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If all goes as planned, the Shin-En2 satellite from Kagoshima University in Japan will launch in the 4th quarter of 2014.  The IARU has released the frequencies for this bird:

 

Coordinated Frequencies--437.505 MHz (CW beacon).  437.385 MHz (WSJT telemetry).  Inverting SSB/CW transponders--145.940-145.960 MHz (uplink LSB).  435.280-435.260 MHz (downlink LSB).

 

What makes this satellite unusual is its orbit.  According to the IARU Amateur Radio Satellite Frequency Coordination Panel, Shin-En2 will "have an elliptic orbit around the sun and travel to a deep space orbit between Venus and Mars."  This should be an exciting satellite to monitor.  Aloha de Russ (KH6JRM).

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FCC Report Says Cable Rates Rising Rapidly

 

According to a report from the Federal Communications Commission, cable bills are continuing to rise, at a rate 4 times faster than inflation, even with competition.
Why This Matters: Programming costs are big part of rising bills and according the FCC study, the price per-channel for subscribers rose 2.1% to an average of 48 cents per channel. The average monthly price for expanded basic service was $64.41 in 2012, a 5.1% increase over 2011, the regulatory agency said. The Consumer Price Index rose just 1.6% during the same 12-month period.


Via David Hall
Russ Roberts's insight:

Thanks to reporter David Hall for this tasty tidbit from the FCC.  This comes as no surprise.  Frankly, I cut the cord years ago.  I can't see paying for services I rarely use.  Besides, with the exception of a few sports, historical, and news programs, most of what I see offered holds little interest for me.  My needs are simple and my life style even plainer.  If I need a tv program, such as news or a championship game, I turn to my deep fringe Winegard TV antenna and my digital converter box.  The picture quality is acceptable for over-the-air transmissions.  If I have to see a current movie, there is always Netflix, Hulu TV, or even the public library.   As for high tech playthings, my ham shack has enough projects, repairs, and equipment to keep me busy for years.  There are too many distractions.  All of these gadgets are becoming a type of electronic "drug" that dulls the senses and removes us from the real world, ugly and disappointing as it is.  If I need a fairly cheap drug, I go to the refrigerator and grab a bottle of the local brew or, as the oldtimers once called such refreshments, an "807."  Aloha de Russ (KH6JRM).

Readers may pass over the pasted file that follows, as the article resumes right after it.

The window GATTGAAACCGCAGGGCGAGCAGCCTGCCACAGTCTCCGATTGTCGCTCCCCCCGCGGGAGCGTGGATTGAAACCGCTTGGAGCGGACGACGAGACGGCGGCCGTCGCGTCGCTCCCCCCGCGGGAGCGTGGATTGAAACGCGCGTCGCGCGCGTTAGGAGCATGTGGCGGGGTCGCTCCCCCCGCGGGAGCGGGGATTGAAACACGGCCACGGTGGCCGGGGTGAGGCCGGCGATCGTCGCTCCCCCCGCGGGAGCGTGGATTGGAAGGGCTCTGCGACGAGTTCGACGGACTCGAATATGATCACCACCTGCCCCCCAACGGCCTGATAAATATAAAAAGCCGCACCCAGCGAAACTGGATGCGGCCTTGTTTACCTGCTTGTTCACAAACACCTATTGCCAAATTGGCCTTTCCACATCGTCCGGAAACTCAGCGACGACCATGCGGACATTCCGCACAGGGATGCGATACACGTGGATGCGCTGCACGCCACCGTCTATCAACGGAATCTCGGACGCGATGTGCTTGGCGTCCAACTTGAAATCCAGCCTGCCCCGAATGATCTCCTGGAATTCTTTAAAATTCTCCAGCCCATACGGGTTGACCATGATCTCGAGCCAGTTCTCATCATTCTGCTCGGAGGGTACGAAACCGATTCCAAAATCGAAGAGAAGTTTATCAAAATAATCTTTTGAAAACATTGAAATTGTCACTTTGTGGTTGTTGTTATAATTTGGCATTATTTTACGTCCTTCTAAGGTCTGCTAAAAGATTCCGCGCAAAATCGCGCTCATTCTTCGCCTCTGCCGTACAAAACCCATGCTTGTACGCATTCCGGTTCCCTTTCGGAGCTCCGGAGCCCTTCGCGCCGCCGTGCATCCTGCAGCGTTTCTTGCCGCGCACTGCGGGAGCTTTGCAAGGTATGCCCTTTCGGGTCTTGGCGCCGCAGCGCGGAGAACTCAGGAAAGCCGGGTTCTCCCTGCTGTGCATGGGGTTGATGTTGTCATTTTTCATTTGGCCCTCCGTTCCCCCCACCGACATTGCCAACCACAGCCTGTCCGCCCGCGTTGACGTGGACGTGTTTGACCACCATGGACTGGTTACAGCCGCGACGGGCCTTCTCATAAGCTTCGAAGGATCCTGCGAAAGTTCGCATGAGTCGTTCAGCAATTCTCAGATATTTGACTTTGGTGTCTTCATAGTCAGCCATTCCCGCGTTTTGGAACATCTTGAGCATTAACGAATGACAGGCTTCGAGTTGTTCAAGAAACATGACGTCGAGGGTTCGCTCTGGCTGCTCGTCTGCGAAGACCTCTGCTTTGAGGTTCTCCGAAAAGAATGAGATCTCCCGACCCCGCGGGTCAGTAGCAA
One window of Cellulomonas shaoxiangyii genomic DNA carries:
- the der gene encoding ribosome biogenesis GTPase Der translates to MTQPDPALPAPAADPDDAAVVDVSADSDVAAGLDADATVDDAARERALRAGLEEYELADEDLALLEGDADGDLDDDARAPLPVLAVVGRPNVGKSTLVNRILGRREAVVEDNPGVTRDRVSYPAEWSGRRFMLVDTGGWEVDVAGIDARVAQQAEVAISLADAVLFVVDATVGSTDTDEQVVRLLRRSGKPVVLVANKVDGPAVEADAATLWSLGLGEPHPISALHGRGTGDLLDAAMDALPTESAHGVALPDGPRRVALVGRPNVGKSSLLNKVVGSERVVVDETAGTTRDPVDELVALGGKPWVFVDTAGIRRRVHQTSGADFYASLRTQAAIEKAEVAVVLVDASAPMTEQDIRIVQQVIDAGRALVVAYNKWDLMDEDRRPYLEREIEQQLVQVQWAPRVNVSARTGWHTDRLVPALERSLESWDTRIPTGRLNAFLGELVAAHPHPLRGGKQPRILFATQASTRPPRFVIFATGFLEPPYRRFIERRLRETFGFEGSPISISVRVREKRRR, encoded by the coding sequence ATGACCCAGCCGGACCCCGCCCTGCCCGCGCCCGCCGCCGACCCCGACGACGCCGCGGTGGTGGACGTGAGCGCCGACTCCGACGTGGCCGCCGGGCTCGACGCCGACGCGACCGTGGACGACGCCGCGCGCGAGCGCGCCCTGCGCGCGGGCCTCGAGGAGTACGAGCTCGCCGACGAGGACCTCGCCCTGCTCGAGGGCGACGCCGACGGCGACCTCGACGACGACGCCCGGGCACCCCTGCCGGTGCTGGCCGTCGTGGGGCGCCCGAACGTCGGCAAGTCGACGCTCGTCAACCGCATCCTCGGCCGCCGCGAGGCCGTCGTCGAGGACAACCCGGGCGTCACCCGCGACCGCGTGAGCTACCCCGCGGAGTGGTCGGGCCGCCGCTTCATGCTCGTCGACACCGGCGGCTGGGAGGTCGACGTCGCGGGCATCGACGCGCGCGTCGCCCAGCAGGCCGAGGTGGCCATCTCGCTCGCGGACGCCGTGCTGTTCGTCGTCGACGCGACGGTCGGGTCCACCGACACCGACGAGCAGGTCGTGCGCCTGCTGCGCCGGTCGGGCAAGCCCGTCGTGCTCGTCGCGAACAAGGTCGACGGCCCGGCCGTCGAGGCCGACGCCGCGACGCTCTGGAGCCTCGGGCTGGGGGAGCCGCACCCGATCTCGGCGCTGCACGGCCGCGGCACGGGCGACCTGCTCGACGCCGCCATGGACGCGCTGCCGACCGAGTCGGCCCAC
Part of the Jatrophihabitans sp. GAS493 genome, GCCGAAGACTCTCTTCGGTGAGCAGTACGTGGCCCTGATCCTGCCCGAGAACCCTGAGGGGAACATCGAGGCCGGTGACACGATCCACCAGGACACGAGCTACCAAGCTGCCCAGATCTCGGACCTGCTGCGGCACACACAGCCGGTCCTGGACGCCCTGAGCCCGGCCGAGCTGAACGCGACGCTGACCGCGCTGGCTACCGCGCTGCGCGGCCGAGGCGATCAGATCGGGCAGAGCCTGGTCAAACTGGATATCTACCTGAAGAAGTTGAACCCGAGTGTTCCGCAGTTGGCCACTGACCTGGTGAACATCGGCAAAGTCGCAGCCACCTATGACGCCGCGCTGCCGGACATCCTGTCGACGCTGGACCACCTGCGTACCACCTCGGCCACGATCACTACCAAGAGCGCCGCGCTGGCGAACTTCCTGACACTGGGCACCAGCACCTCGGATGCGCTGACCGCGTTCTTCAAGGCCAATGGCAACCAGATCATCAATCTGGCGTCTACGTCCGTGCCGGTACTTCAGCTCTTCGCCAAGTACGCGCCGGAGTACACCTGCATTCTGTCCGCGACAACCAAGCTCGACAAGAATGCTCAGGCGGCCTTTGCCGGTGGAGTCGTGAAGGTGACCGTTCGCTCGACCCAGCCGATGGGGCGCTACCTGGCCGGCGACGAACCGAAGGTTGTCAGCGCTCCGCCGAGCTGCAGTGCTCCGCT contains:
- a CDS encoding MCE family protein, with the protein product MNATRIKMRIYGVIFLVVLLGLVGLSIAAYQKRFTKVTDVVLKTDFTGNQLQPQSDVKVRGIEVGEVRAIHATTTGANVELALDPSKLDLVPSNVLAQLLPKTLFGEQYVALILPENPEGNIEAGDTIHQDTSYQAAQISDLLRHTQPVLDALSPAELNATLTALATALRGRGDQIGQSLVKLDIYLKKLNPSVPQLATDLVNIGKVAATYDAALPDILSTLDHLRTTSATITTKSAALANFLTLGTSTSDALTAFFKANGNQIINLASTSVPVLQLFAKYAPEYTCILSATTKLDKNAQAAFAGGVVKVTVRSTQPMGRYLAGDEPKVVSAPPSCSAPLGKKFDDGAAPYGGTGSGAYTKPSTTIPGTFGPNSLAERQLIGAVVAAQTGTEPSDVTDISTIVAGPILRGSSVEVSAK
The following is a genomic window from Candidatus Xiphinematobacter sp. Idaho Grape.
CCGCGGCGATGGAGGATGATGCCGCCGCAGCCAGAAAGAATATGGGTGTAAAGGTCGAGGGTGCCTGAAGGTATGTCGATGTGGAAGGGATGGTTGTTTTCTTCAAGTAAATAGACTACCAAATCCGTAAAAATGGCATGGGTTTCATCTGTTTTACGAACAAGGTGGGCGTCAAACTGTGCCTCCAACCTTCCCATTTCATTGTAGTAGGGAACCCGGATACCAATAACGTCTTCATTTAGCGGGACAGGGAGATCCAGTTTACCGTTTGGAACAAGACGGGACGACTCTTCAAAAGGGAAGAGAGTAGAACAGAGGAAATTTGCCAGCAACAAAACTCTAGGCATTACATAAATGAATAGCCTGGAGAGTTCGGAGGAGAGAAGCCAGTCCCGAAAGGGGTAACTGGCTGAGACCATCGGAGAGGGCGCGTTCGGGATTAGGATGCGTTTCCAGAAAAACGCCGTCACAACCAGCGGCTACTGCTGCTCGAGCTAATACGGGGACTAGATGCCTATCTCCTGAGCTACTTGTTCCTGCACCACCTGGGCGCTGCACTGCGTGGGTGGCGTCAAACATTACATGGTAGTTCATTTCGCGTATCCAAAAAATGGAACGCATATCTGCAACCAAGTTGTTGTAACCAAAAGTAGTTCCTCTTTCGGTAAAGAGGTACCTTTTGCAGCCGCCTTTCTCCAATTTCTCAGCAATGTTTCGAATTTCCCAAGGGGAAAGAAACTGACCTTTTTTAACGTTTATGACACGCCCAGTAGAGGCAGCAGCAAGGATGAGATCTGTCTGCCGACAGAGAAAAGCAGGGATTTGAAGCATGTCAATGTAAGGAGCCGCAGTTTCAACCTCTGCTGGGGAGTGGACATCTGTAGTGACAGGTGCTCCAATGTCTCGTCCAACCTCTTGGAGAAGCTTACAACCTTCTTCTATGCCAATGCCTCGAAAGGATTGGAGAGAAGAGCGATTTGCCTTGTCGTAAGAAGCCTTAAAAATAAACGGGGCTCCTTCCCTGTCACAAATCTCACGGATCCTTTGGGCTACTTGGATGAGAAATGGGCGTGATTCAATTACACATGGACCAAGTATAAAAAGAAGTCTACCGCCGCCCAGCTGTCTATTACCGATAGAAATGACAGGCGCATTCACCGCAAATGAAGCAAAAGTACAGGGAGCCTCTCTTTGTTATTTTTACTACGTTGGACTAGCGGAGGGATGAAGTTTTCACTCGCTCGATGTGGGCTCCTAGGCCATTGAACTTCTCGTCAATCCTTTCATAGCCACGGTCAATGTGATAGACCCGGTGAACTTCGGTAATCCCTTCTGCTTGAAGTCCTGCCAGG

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Ham radio: Old technology gets new respect - Fox News

Ham radio: Old technology gets new respect - Fox News | KH6JRM's Amateur Radio Blog | Scoop.it
Ham radio: Old technology gets new respect
Fox News
ATLANTA – Seeking reliable backup communication in a crisis, emergency managers are finding new solutions in an old technology: ham radio.
Russ Roberts's insight:

A pretty decent article from Fox News describing how hospitals are joining other public service agencies in using amateur radio to provide back up communications capability in the event of natural or man-made disasters.  Herb Schraufnagel, the public safety captain with Emory University Hospital Midtown, says many hospitals have learned a valuable lesson from  the hurricanes, tornadoes, and floods which have lashed the country in recent years.  He adds that ham radio is valuable tool--"it's just another avenue, another opportunity for us to be able to communicate."  Amateur radio operators can make themselves even more useful by getting certified in First Aid, CPR, and in the FEMA disaster protocols.  There are several online courses that will bring you up to speed.  Aloha de Russ (KH6JRM).

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G0KYA's Amateur Radio Blog: An Introduction to Antenna Modelling

G0KYA's Amateur Radio Blog: An Introduction to Antenna Modelling | KH6JRM's Amateur Radio Blog | Scoop.it
G0KYA's blog devoting to amateur radio / ham radio, featuring articles on antennas, propagation, marconi and much more.
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Steve Nichols (G0KYA) has just released a new book called "An Introduction to Antenna Modelling."  According to Steve, the book "lts you design and optimise a whole host of antennas--all on your PC.